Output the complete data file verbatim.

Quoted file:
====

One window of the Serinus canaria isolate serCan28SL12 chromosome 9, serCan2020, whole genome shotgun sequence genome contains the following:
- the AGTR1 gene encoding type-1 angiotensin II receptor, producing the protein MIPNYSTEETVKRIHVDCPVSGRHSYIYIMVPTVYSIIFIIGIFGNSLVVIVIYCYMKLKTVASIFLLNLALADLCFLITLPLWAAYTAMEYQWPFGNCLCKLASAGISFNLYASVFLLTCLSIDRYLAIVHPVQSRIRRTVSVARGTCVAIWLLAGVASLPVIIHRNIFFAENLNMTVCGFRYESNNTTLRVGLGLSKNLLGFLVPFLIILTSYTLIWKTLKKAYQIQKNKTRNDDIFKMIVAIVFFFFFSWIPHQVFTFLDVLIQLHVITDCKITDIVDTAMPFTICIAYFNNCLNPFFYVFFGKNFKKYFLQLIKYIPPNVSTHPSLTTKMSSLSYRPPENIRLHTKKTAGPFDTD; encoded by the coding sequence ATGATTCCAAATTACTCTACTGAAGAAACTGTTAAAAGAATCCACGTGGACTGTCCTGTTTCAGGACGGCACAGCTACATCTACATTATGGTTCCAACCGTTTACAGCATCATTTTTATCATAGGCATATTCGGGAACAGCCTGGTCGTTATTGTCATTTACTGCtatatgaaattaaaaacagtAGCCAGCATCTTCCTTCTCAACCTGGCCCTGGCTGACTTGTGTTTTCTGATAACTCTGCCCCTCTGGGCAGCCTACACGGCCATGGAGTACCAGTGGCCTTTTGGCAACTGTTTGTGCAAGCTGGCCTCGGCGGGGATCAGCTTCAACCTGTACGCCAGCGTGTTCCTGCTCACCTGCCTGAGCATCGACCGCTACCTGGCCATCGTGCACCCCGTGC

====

One window of the Serinus canaria isolate serCan28SL12 chromosome 9, serCan2020, whole genome shotgun sequence genome contains the following:
- the AGTR1 gene encoding type-1 angiotensin II receptor, producing the protein MIPNYSTEETVKRIHVDCPVSGRHSYIYIMVPTVYSIIFIIGIFGNSLVVIVIYCYMKLKTVASIFLLNLALADLCFLITLPLWAAYTAMEYQWPFGNCLCKLASAGISFNLYASVFLLTCLSIDRYLAIVHPVQSRIRRTVSVARGTCVAIWLLAGVASLPVIIHRNIFFAENLNMTVCGFRYESNNTTLRVGLGLSKNLLGFLVPFLIILTSYTLIWKTLKKAYQIQKNKTRNDDIFKMIVAIVFFFFFSWIPHQVFTFLDVLIQLHVITDCKITDIVDTAMPFTICIAYFNNCLNPFFYVFFGKNFKKYFLQLIKYIPPNVSTHPSLTTKMSSLSYRPPENIRLHTKKTAGPFDTD; encoded by the coding sequence ATGATTCCAAATTACTCTACTGAAGAAACTGTTAAAAGAATCCACGTGGACTGTCCTGTTTCAGGACGGCACAGCTACATCTACATTATGGTTCCAACCGTTTACAGCATCATTTTTATCATAGGCATATTCGGGAACAGCCTGGTCGTTATTGTCATTTACTGCtatatgaaattaaaaacagtAGCCAGCATCTTCCTTCTCAACCTGGCCCTGGCTGACTTGTGTTTTCTGATAACTCTGCCCCTCTGGGCAGCCTACACGGCCATGGAGTACCAGTGGCCTTTTGGCAACTGTTTGTGCAAGCTGGCCTCGGCGGGGATCAGCTTCAACCTGTACGCCAGCGTGTTCCTGCTCACCTGCCTGAGCATCGACCGCTACCTGGCCATCGTGCACCCCGTGC